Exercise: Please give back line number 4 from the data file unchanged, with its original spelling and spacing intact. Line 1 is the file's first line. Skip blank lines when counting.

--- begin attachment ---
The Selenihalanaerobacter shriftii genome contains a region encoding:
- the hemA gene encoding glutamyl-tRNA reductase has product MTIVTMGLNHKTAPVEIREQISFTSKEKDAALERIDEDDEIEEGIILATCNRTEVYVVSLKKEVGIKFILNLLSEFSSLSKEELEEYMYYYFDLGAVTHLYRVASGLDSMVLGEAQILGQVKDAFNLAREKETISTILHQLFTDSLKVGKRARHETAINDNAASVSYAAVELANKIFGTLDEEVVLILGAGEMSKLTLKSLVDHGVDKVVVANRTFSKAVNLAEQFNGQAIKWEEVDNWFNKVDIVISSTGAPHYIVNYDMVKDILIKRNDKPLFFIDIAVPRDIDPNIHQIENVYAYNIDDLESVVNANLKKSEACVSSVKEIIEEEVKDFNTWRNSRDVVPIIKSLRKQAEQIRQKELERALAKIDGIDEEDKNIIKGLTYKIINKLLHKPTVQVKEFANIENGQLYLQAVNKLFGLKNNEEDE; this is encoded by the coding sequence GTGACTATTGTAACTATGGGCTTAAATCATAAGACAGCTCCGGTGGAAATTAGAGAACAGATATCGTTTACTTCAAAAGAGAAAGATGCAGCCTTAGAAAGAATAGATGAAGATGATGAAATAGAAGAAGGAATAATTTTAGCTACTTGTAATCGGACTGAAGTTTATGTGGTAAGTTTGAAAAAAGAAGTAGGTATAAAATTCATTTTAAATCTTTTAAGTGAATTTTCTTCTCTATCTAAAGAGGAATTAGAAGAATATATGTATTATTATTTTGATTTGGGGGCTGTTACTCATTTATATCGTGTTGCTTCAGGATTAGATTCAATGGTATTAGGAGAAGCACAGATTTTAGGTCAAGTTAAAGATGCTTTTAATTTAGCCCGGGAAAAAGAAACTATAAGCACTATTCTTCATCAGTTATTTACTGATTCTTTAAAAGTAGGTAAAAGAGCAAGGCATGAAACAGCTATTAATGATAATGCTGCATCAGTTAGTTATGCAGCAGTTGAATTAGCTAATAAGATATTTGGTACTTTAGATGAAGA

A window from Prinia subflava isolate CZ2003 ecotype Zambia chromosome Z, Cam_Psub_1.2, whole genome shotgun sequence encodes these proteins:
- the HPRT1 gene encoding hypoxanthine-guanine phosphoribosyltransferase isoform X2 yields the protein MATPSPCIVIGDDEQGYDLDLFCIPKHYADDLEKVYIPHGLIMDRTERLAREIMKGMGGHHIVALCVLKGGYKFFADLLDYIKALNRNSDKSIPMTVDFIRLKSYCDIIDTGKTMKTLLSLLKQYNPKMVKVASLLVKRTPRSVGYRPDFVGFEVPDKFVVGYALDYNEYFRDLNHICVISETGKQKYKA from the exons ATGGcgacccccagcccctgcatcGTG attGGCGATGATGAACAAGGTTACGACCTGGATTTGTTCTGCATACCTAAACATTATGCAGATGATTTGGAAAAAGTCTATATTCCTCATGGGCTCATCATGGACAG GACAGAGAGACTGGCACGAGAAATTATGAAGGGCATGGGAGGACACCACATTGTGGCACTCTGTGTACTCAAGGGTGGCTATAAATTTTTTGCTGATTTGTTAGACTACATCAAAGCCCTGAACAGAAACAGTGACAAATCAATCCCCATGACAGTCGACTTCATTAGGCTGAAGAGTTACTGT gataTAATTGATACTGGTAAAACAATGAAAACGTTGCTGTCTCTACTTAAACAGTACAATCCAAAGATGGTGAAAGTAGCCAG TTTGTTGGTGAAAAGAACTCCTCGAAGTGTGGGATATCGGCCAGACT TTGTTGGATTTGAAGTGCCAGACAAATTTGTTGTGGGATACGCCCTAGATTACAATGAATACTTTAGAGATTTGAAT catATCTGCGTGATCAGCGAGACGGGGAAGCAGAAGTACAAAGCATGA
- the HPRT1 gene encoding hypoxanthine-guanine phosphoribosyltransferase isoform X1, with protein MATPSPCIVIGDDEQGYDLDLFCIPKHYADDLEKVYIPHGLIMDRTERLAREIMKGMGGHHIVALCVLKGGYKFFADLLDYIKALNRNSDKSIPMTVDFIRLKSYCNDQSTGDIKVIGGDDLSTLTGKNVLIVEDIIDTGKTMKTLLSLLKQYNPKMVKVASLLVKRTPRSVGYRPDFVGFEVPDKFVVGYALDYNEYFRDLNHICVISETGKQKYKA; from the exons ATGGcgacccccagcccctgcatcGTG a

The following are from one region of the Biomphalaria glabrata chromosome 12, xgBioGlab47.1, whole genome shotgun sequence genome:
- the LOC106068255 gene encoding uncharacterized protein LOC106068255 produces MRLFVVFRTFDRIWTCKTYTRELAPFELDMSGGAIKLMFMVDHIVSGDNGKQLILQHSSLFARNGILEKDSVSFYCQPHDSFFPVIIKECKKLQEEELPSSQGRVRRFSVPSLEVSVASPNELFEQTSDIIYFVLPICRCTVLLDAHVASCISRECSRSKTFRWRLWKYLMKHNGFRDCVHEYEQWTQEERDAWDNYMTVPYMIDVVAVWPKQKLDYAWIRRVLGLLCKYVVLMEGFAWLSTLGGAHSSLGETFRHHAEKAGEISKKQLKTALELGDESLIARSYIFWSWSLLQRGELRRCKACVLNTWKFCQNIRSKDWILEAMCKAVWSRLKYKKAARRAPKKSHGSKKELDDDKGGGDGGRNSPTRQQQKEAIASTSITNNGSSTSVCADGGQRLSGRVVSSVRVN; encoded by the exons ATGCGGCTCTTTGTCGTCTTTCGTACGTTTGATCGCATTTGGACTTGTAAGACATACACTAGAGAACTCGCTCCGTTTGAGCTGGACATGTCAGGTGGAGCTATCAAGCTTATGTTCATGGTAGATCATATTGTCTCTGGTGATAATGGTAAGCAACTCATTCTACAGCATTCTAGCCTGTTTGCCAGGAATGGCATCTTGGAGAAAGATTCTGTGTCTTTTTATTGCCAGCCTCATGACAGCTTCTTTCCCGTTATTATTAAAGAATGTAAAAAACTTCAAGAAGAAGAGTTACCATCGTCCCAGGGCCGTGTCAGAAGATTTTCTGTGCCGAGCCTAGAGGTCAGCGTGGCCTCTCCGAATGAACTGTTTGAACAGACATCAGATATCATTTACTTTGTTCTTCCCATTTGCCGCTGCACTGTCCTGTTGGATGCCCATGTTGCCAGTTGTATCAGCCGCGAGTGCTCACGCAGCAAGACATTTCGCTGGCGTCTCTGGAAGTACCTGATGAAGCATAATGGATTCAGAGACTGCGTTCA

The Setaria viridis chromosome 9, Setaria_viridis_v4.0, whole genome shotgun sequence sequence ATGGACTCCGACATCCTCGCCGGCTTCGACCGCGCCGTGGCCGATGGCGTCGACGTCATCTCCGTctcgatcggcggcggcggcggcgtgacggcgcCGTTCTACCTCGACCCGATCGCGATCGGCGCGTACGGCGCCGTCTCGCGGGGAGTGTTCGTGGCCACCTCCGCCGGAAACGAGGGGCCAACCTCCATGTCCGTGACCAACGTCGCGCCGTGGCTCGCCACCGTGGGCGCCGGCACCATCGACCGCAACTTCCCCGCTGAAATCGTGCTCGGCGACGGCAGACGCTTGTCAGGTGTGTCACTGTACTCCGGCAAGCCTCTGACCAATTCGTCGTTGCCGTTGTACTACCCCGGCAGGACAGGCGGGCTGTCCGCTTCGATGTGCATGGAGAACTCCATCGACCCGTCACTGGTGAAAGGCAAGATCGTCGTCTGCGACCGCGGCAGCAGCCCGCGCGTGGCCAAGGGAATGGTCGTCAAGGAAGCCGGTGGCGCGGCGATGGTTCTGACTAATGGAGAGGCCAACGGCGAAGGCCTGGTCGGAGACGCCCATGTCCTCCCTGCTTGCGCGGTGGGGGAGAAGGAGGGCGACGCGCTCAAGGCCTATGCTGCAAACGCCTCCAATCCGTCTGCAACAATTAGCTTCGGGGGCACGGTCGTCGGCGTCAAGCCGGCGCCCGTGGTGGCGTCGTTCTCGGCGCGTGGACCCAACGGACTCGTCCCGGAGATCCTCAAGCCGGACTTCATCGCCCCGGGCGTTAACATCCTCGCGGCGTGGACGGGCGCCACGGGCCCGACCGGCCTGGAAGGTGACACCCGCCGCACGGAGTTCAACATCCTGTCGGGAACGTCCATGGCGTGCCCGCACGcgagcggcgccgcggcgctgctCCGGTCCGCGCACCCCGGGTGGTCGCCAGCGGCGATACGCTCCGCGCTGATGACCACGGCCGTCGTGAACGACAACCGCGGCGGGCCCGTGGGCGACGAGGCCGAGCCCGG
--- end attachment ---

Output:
- the HPRT1 gene encoding hypoxanthine-guanine phosphoribosyltransferase isoform X2 yields the protein MATPSPCIVIGDDEQGYDLDLFCIPKHYADDLEKVYIPHGLIMDRTERLAREIMKGMGGHHIVALCVLKGGYKFFADLLDYIKALNRNSDKSIPMTVDFIRLKSYCDIIDTGKTMKTLLSLLKQYNPKMVKVASLLVKRTPRSVGYRPDFVGFEVPDKFVVGYALDYNEYFRDLNHICVISETGKQKYKA from the exons ATGGcgacccccagcccctgcatcGTG attGGCGATGATGAACAAGGTTACGACCTGGATTTGTTCTGCATACCTAAACATTATGCAGATGATTTGGAAAAAGTCTATATTCCTCATGGGCTCATCATGGACAG GACAGAGAGACTGGCACGAGAAATTATGAAGGGCATGGGAGGACACCACATTGTGGCACTCTGTGTACTCAAGGGTGGCTATAAATTTTTTGCTGATTTGTTAGACTACATCAAAGCCCTGAACAGAAACAGTGACAAATCAATCCCCATGACAGTCGACTTCATTAGGCTGAAGAGTTACTGT gataTAATTGATACTGGTAAAACAATGAAAACGTTGCTGTCTCTACTTAAACAGTACAATCCAAAGATGGTGAAAGTAGCCAG TTTGTTGGTGAAAAGAACTCCTCGAAGTGTGGGATATCGGCCAGACT TTGTTGGATTTGAAGTGCCAGACAAATTTGTTGTGGGATACGCCCTAGATTACAATGAATACTTTAGAGATTTGAAT catATCTGCGTGATCAGCGAGACGGGGAAGCAGAAGTACAAAGCATGA